Facing a deadline of February 28 to qualify for approximately $67 million in federal funding through the Pan-Canadian Framework on Clean Growth and Climate Change, the province of Manitoba announced on February 23 that it will sign on to the Framework agreement. However, the province will not compromise on its flat $25-a-tonne carbon price, as outlined in its Made-in-Manitoba climate policy document (October 2017). Manitoba’s letter announcing its adoption of the Pan-Canadian Framework is here . The federal government’s letter welcoming Manitoba is here , stating that Manitoba will only be in compliance with the carbon pricing provisions until 2019. Ottawa has stated that it will review each province’s carbon price plan every year starting in 2019, thus postponing until then any further conflict over the federal standard of a $50 per tonne carbon price . Details of the $2Billion Low Carbon Economy Fund, for which Manitoba now qualifies,are here.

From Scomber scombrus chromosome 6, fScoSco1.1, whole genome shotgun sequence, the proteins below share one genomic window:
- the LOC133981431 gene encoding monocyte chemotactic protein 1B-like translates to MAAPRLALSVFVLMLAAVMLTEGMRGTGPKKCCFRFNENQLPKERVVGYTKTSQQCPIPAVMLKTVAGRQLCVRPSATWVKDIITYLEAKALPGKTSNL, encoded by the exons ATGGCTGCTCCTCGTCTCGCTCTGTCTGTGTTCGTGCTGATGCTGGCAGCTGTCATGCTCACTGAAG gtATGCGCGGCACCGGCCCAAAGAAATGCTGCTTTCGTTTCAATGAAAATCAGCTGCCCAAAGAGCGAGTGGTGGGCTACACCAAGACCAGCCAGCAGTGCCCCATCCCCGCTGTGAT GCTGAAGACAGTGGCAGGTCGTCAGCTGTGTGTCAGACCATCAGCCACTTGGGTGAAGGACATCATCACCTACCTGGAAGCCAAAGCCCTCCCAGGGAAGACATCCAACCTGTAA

According to a CBC report (Feb. 26), Saskatchewan is now the only province not part of the Pan-Canadian Framework, and the federal government is “just waiting” and hoping that they will commit. New Premier Scott Moe, so far, is holding to the policies outlined in Prairie Resilience: A Made-in-Saskatchewan Climate Change Strategy, released in December 2017 under previous Premier Brad Wall – a strong opponent of a carbon tax.